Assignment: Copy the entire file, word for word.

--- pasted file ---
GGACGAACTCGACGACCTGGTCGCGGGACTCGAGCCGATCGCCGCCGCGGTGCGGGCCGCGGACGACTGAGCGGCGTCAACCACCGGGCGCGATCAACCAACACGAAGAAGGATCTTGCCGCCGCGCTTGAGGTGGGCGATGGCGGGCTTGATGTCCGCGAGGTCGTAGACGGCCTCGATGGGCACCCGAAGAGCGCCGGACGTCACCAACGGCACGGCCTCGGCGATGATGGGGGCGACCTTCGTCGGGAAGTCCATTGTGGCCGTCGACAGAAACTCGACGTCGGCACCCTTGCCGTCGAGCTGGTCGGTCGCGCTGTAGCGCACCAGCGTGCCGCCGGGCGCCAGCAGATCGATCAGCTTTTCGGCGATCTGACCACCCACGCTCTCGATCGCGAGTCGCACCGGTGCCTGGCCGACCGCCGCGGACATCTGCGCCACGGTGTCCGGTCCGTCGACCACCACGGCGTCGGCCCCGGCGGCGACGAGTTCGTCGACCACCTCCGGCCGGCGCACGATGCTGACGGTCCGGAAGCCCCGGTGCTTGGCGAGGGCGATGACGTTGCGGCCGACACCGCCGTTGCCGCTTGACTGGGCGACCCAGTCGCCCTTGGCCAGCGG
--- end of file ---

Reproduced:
GGACGAACTCGACGACCTGGTCGCGGGACTCGAGCCGATCGCCGCCGCGGTGCGGGCCGCGGACGACTGAGCGGCGTCAACCACCGGGCGCGATCAACCAACACGAAGAAGGATCTTGCCGCCGCGCTTGAGGTGGGCGATGGCGGGCTTGATGTCCGCGAGGTCGTAGACGGCCTCGATGGGCACCCGAAGAGCGCCGGACGTCACCAACGGCACGGCCTCGGCGATGATGGGGGCGACCTTCGTCGGGAAGTCCATTGTGGCCGTCGACAGAAACTCGACGTCGGCACCCTTGCCGTCGAGCTGGTCGGTCGCGCTGTAGCGCACCAGCGTGCCGCCGGGCGCCAGCAGATCGATCAGCTTTTCGGCGATCTGACCACCCACGCTCTCGATCGCGAGTCGCACCGGTGCCTGGCCGACCGCCGCGGACATCTGCGCCACGGTGTCCGGTCCGTCGACCACCACGGCGTCGGCCCCGGCGGCGACGAGTTCGTCGACCACCTCCGGCCGGCGCACGATGCTGACGGTCCGGAAGCCCCGGTGCTTGGCGAGGGCGATGACGTTGCGGCCGACACCGCCGTTGCCGCTTGACTGGGCGACCCAGTCGCCCTTGGCCAGCGG